Some other centers provide intriguing fallback options, but probably aren’t worth the full mid-level. Only using part of the mid-level on a backup center would help the Clippers in the “wiggle room” category to either use the BAE and/or TPE, add salary in a trade, or sign a 15th player. For example, the Nuggets signed JaMychal Green to approximately $7.5M using the MLE, saving about $1.8M in hard cap wiggle room. If you drive the split down far enough, the team could potentially use that money on another free agent–like $4.6M for a center and $4.6M for a wing or guard.

    Lower-cost center targets could include Aron Baynes, Marc Gasol, Nerlens Noel, Willie Cauley-Stein, Frank Kaminsky, Bismack Biyombo, Hassan Whiteside, and Alex Len.
  • Bi-Annual Exception Defensive Forwards: If the Clippers use their biggest tool to address the center position, look for them to use their second-biggest tool to find a backup small forward behind Kawhi–but remember, this player would ideally provide depth at both forward positions to limit the team’s reliance on Patrick Patterson, while bringing the ability to guard multiple positions to cover for Williams and Kennard on the second unit. That’s a tall ask for a $3.6M player! Fortunately, there are a few guys on the market.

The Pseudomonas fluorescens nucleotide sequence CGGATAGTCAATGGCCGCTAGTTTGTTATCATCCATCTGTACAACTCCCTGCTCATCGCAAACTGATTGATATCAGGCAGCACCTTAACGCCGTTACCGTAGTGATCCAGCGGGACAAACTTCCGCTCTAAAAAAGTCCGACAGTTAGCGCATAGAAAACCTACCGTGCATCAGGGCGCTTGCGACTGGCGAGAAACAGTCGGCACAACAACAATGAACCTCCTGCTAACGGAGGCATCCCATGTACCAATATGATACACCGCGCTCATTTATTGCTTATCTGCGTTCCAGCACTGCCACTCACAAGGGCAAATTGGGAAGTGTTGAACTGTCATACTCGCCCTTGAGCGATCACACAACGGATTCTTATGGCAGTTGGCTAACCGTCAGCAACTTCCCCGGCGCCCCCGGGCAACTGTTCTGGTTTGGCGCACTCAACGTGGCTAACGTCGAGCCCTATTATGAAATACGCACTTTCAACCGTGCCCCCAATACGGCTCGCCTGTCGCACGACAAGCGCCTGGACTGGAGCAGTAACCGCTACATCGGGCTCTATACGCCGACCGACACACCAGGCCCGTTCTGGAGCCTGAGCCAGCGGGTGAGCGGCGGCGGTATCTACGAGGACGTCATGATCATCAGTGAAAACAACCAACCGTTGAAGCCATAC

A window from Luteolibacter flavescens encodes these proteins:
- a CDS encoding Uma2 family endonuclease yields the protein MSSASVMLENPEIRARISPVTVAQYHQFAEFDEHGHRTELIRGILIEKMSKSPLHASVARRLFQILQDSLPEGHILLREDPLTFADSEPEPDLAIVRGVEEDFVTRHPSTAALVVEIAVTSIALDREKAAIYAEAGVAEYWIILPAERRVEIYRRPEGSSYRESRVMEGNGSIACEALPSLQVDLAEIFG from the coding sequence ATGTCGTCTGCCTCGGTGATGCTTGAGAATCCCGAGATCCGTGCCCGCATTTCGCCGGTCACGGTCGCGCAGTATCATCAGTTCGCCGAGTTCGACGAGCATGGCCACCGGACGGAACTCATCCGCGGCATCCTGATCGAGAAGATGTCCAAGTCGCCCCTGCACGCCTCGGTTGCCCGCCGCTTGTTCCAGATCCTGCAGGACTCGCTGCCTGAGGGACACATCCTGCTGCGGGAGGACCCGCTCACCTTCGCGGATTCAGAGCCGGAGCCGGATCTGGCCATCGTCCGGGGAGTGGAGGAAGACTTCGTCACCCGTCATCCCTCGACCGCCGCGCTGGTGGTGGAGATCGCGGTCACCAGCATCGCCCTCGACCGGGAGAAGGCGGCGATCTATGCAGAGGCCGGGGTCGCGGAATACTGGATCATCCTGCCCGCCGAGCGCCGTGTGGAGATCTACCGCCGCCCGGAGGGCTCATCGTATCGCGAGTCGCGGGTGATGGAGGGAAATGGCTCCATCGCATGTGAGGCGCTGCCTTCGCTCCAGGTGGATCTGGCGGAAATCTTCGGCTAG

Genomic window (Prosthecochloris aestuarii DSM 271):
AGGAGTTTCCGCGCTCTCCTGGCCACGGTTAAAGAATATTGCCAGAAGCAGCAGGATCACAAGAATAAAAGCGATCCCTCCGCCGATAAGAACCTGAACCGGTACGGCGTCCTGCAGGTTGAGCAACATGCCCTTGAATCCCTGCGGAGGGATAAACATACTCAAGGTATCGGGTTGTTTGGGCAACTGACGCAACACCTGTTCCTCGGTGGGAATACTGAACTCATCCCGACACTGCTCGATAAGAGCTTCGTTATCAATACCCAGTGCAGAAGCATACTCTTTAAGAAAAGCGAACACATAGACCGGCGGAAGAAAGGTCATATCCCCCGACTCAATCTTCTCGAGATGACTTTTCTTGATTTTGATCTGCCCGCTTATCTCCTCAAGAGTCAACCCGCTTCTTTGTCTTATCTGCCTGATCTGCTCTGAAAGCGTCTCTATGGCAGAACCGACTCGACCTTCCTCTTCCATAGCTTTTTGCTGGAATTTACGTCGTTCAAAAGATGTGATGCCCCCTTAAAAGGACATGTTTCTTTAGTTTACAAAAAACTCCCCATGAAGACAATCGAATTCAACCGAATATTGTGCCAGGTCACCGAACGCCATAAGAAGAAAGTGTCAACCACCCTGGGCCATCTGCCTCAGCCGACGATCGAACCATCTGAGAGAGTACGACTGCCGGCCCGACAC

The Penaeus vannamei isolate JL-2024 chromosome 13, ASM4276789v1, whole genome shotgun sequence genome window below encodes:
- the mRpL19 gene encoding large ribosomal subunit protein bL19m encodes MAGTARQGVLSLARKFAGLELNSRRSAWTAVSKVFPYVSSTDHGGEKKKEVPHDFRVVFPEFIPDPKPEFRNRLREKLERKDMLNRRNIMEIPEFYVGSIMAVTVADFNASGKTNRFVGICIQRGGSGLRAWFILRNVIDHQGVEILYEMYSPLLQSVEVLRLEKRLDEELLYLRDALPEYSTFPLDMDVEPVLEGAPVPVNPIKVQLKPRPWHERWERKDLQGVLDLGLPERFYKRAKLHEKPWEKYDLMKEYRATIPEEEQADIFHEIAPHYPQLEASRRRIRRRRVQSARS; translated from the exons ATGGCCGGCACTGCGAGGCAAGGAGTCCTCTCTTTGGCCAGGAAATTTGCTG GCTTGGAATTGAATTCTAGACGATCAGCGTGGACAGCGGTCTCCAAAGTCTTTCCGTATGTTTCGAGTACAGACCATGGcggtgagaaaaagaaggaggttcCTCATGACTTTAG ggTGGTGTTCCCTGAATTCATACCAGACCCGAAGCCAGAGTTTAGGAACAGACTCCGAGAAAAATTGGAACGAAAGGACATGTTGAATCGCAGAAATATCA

Former Clipper Moe Harkless would make an obvious fit, a natural small forward who started at power forward for the Clippers for much of last season but frequently cross-matched defensively to tackle tricky guard assignments. He’s worth more than the bi-annual but if he slips through the cracks of an unpredictable free agency window, he’d be a great option.

    Solomon Hill, fresh off of playing spot minutes in the playoffs for the Miami Heat, makes sense as a utility defender who can play at both forward positions–though I think he’s more of a defensive body for other forwards, not necessarily someone to switch onto guards. A career 34% shooter from deep, he made 38% on decent volume in Memphis last year before being traded to Miami and buried on the bench. If that’s repeatable–a big if–he’d be a steal as a BAE or minimum guy.

    Rondae Hollis-Jefferson rounds out the three main candidates here. Essentially a non-factor offensively, Rondae doesn’t even attempt threes where Hill and Harkless will at least put up open shots with inconsistent results. But he had a truly stellar year defensively in Toronto guarding 1-4, and his lack of shooting wouldn’t be fatal if the Clippers sign a stretch 5 to put on the second unit with Williams, Kennard, and Patterson.